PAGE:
Turning now to the Texas medical insurance situation. Yes, do have your friend contact Phyllis Frye if she cannot talk some sense into her thick-headed HR person. I'm a transwoman in San Antonio, still married to the woman I married when I was "what I like to think of as -pretending to be" a man.

My employer understood that my marriage remains valid no matter what I may have done to alter my body.

Of the two insurance companies I can choose from, both will cover my wife - no problem.

But getting insurance for the trans person is another matter. The companies have different opinions about coverage for me. One had no problem at all with full coverage for both my male needs such as my prostate, and my female needs such as mamograms and well-woman exams. It was like they already had a special form to fill out because they have dealt with it so many times before. The other company reacted quite differently. They sent me a "coded" response to my request for coverage. "We feel that our company could not be as flexible with your insurance needs as your current provider". Nuff said. I got the message. Take my business somewhere else.

"Men don't want to become pregnant, PERIOD"???

You know this exactly how, Susan? I presume that you're not a man yourself anymore, that you haven't taken any formal survey of men in general, and that this is just your own "ipse dixit," as we lawyers like to say when people make pronouncements based on nothing more than their own opinions.

You're missing the point. He didn't "want to become pregnant" per se; he and his wife wanted to be parents. And she couldn't bear a child herself, so this was their only option for biological parenthood. A desire that isn't gendered in any way; it's a human desire. (And who knows; perhaps they couldn't afford the procedure of impregnating a surrogate mother with an embryo created through IVF, with his eggs or otherwise -- or didn't want to go that route for other reasons, none of which would be any of our business.)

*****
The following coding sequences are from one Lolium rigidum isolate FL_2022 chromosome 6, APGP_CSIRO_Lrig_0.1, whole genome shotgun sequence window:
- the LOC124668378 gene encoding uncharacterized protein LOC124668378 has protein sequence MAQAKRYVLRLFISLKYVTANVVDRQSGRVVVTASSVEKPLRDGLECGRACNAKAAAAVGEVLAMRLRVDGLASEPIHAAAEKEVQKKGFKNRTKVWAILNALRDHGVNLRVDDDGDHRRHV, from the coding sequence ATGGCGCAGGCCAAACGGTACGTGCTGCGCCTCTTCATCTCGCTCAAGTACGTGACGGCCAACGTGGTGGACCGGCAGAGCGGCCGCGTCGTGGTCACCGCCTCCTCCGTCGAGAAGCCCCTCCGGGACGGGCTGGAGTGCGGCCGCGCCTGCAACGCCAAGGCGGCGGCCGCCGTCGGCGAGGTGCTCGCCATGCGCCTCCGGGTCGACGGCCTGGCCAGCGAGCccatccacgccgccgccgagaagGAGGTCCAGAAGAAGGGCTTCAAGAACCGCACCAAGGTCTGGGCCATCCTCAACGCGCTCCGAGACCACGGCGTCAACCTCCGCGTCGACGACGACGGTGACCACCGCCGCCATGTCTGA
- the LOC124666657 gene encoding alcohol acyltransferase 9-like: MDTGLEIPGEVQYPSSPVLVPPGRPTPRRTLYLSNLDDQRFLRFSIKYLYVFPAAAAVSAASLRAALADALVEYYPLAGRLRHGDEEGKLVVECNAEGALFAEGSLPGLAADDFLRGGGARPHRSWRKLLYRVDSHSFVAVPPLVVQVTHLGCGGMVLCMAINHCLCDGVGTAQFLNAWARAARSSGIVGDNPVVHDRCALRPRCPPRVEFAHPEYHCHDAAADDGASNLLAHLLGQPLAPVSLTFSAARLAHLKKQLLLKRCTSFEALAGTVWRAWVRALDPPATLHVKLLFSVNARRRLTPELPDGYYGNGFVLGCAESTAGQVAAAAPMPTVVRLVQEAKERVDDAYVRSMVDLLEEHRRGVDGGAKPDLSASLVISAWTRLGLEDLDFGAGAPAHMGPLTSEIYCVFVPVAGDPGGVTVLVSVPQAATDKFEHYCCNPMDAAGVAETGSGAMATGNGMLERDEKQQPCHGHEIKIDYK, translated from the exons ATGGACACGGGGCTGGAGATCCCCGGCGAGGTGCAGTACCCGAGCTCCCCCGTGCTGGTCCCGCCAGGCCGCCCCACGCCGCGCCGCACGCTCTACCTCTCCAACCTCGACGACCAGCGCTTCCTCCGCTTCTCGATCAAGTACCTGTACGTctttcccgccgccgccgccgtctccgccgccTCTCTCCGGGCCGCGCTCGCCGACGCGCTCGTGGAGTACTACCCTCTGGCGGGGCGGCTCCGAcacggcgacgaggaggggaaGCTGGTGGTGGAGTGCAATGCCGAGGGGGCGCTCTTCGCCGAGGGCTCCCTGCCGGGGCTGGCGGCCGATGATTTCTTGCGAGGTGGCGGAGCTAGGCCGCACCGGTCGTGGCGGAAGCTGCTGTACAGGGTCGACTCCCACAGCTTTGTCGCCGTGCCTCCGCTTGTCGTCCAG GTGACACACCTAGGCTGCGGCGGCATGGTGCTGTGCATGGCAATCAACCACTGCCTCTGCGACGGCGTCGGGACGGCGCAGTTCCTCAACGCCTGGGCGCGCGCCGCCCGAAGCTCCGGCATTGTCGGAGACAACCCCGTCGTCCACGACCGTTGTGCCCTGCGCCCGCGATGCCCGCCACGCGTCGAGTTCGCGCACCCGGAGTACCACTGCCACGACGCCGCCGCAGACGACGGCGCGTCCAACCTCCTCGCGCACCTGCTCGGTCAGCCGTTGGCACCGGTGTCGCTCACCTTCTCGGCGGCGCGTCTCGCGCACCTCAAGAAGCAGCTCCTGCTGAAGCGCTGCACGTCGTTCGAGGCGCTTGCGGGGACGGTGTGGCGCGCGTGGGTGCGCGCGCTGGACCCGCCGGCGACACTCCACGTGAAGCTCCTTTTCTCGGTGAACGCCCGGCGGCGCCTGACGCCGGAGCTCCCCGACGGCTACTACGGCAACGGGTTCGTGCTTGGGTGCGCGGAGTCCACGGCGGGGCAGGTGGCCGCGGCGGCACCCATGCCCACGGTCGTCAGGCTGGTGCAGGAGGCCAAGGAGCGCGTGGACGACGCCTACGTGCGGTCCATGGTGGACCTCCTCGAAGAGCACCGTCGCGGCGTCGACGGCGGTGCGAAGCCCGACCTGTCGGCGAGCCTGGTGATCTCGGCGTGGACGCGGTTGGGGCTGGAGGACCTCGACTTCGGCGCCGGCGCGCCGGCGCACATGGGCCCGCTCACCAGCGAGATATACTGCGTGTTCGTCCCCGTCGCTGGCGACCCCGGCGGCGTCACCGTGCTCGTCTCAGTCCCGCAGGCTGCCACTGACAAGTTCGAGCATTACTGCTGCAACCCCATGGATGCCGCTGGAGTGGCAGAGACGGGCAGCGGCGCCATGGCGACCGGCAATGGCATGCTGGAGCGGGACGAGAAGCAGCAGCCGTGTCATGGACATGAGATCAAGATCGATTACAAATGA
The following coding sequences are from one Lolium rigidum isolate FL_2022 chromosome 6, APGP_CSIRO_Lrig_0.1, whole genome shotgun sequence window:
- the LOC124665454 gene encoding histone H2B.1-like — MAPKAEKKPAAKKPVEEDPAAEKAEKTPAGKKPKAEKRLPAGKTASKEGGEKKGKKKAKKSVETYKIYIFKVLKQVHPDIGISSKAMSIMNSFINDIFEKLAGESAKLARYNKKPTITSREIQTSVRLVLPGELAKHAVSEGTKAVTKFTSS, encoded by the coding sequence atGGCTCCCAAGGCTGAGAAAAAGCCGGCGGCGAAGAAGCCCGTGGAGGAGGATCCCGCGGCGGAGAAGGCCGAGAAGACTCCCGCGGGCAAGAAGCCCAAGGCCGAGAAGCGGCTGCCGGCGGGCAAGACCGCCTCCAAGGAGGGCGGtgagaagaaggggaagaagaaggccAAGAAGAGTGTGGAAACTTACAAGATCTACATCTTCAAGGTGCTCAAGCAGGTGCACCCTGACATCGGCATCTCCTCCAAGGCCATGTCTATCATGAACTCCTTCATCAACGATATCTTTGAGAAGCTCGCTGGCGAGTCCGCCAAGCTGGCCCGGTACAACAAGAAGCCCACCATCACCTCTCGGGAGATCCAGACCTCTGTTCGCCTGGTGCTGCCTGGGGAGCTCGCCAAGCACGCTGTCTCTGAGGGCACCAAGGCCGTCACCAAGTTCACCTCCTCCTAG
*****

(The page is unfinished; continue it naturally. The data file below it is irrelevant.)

I have no doubt that there are many, many men, who aren't transgendered at all, who would be willing to bear a child for their wives if it were possible, and their wives were unable to. Doing so wouldn't make them female, any more than a transitioned, legally female trans woman (post-op or otherwise) is rendered "male" by becoming a biological father through the use of sperm banked before transition. Or is that against your imaginary rules for appropriately-gendered behavior for "real transsexuals" as well? (Keep that term for yourself if you like; I never wanted to be a "transsexual" when I grew up -- I wanted to be a woman, and that's what I am, now as much as when I have my final genital surgery next year, and that's something you have no standing to comment on.)

As for all the consequences people are worried about, I think there's a bit of Chicken Little behavior going on. The sky isn't falling. I see this story as a one-week or one-month wonder, something "bizarre" to feed the insatiable maw of the media for a little while. A year or two from now, I suspect that it won't be in the public consciousness at all, and that the tangible adverse consequences (if any) will be minimal.

Donna L.